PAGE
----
Janos, Mexico — The surprise isn’t so much that a herd of wild bison from South Dakota roams the prairie here but that the great beasts look as if they never left, placidly grazing on the yellow grasslands.
Tall and mighty, the bison, also known as buffalo, once roamed North America by the millions. Now they’re back in this state of Chihuahua, which borders Texas, as part of an effort by the US and Mexican governments and the Nature Conservancy - aimed at restoring the magnificent animals to lands from which they were hunted to near-extinction in the 1800s.
"They bring back memories of better days, of open skies and beautiful prairie lands," said local rancher Ángel Martínez, 67, describing the Janos area when he was a boy. "Magnificent, aren’t they? All standing among us like they belong here as much as we do. I never imagined I’d see this again."
Mexico is replete with beauty, from its endless miles of beaches to the vast Chihuahuan desert with its mountains upon mountains. Over the past few years, particularly under former President Felipe Calderón, Mexico made strides in raising awareness of protecting its natural resources, ecological experts say, something they hope continues under the new administration of Enrique Peña Nieto.
"We believe the new administration will be able to acknowledge the good and valuable steps that we have made as a nation, specifically on our international conservation commitments, policies, and environmental regulations, and take it from there," said Rosario Álvarez, director of the Nature Conservancy’s Mexico and Northern Central America Program. "We all need to work together to secure our natural capital for the sake of all forms of life and the future generations of Mexicans."
In a country in the throes of transformation, both political and economic, the bison are the latest sign of a burgeoning conservation movement. In this area, citizens ranging from ranchers to students are learning the importance of conservation, not just to preserve the splendor of the region, but also to protect the land against recurrent droughts and threats such as overgrazing.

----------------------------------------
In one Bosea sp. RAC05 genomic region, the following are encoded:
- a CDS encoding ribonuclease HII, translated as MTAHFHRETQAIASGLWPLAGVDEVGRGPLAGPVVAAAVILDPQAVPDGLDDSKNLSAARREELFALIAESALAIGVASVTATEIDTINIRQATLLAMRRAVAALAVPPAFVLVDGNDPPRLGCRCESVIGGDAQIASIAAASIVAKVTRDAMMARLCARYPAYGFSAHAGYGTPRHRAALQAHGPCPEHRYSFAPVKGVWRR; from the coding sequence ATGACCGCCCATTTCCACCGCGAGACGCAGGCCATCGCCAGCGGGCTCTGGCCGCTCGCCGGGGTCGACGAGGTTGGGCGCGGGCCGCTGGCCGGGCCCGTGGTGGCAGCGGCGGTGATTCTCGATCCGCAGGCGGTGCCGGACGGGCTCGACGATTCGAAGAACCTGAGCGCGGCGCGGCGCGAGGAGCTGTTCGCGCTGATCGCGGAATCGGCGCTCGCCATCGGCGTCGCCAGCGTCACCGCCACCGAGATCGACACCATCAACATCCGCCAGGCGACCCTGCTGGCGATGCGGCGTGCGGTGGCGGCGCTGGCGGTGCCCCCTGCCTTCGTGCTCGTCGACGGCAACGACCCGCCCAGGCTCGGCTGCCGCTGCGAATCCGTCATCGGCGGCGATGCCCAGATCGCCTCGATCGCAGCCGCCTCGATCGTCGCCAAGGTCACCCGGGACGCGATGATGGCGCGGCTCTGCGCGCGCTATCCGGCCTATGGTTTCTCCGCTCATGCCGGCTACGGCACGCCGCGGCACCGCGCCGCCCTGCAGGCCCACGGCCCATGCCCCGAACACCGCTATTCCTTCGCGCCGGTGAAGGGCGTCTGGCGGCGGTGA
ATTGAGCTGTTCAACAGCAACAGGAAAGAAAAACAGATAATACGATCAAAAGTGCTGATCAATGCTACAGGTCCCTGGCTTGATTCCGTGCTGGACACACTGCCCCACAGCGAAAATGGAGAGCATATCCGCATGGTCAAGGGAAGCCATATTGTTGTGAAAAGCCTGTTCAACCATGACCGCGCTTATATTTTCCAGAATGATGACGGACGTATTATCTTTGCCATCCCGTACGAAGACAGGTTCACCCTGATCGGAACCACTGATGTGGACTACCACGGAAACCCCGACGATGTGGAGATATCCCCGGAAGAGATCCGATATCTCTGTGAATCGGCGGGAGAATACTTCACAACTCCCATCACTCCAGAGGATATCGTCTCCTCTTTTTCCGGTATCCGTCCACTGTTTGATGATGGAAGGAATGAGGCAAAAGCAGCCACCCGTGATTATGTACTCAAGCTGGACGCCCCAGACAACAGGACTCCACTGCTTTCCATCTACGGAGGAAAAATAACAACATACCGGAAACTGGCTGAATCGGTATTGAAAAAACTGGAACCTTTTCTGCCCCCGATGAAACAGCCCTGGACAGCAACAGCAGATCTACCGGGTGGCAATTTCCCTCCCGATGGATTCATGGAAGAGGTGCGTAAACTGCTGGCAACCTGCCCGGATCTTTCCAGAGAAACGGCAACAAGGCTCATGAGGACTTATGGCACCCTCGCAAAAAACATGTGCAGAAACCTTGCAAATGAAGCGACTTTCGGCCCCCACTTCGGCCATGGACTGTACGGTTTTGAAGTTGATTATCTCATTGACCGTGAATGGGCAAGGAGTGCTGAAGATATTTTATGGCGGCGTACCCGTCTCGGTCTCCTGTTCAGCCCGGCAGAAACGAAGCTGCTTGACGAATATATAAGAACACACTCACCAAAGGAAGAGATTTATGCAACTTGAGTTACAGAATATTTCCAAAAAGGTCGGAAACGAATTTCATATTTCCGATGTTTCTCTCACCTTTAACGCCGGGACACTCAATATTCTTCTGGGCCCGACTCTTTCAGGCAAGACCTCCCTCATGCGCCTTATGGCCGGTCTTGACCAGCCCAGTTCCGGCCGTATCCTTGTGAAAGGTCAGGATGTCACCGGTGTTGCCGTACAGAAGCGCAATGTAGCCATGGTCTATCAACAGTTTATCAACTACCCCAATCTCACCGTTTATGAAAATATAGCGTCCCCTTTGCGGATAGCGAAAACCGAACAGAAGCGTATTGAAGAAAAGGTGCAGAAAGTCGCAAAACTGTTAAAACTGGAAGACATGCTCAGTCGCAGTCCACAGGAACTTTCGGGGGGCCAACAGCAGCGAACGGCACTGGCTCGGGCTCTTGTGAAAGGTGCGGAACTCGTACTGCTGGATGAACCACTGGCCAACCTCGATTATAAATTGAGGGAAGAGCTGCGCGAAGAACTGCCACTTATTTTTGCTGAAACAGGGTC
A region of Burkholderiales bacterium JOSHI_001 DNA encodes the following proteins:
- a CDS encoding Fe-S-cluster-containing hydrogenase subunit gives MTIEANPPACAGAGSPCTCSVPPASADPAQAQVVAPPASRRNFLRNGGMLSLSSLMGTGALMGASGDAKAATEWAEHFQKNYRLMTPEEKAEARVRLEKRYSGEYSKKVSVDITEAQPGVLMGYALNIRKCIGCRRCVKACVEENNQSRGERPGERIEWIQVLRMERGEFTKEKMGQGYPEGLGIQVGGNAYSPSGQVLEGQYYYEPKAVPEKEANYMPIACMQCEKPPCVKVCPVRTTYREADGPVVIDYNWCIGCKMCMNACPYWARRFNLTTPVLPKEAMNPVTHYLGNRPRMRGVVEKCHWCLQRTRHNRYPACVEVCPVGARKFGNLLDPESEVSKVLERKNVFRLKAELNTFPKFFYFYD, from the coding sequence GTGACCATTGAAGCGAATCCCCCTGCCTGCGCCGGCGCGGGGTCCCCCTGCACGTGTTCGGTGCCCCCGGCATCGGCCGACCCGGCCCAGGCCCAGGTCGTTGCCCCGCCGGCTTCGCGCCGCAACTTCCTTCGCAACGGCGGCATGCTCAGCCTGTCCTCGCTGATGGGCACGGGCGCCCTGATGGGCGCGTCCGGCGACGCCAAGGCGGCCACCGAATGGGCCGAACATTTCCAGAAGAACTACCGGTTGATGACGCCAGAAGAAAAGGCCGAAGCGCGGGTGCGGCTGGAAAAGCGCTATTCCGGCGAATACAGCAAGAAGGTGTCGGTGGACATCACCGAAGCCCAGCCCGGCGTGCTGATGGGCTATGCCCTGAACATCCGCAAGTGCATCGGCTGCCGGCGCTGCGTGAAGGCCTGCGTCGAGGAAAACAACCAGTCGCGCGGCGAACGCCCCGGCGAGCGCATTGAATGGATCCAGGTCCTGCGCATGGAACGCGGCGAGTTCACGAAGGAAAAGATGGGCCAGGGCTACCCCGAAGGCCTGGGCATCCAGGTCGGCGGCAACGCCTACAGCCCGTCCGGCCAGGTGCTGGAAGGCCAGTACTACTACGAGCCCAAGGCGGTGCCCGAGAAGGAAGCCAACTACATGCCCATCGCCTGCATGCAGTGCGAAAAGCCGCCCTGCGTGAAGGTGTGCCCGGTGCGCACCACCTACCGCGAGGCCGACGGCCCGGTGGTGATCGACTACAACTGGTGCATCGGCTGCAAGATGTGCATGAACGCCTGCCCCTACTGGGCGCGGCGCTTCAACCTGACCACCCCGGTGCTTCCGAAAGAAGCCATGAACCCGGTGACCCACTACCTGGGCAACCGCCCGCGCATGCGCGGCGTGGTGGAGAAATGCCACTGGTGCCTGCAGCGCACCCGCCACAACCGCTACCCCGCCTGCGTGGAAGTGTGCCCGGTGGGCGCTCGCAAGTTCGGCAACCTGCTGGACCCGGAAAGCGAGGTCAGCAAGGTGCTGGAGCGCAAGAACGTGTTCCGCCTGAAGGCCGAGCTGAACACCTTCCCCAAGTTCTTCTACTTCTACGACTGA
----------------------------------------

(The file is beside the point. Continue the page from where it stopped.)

Last year, Chihuahua and other regions of Mexico endured the worst drought in 71 years, hurting agriculture so badly that some farmers, including Mennonites, are considering abandoning their territories because of water and land shortages.
Here in Janos, some three hours from the Texas border, José Luís García Loya runs Rancho Uno, encompassing 46,000 acres, part of the ambitious plan by the Nature Conservancy to restore grasslands. Calderón declared the 1.3 million acres surrounding Rancho El Uno a federally protected area and named it the Janos Biosphere Reserve.
Three years ago, the first bison — 23 of them — were trucked in an 18-wheeler from South Dakota, where, as in Missouri and Iowa, the Nature Conservancy has wild herds. When they arrived, García Loya invited the town to celebrate, but some turned out with doubts, including rancher Manuel Yañez.
"At first we questioned why those crazy people brought the bison back," said Yañez, laughing. "Then we realized the joke was on us. We lacked any kind of long-term vision."
They have started to see results. Yañez and his father-in-law, Martínez, joined a group of ranchers who adopted sustainable grazing practices. The men now raise smaller herds, which means a more profitable business, they said, because with the pasture recovered, they no longer have to truck in alfalfa — which was expensive during the drought.
"If we don’t have agriculture, we don’t have cattle," Yañez said. "We can’t leave everything up to God. We have to do our part to prevent drought because in the end, our actions had made the bad years worse."
The efforts didn’t stop with ranchers. Across Mexico, environmental education has become mandatory in the curriculum of elementary and secondary schools, Álvarez said. Here in the Janos community, students started their own ecological clubs after a field trip to see the bison, whose numbers have expanded to 31. The students were mesmerized.
The bison were "something you don’t see every day," said Jessica García, 14, a student who belongs to one of the clubs. "It’s very cool. They were once killed for fun. Now we know how important they are to our region, so it’s up to us to protect them."
Some afternoons after school, students go house to house in this rural community to inform residents of the importance of things like recycling and not littering on streets or in the vast desert. "I think people are more ashamed about littering the area," said Briseida Rojo, 14. "I don’t see as much trash in the streets as before."As the sun set over the Chihuahua mountains, the burly bison formed a circle around a group of visitors, causing momentary panic. "No worries," García Loya said. "They seem calm around me. They seem to know me."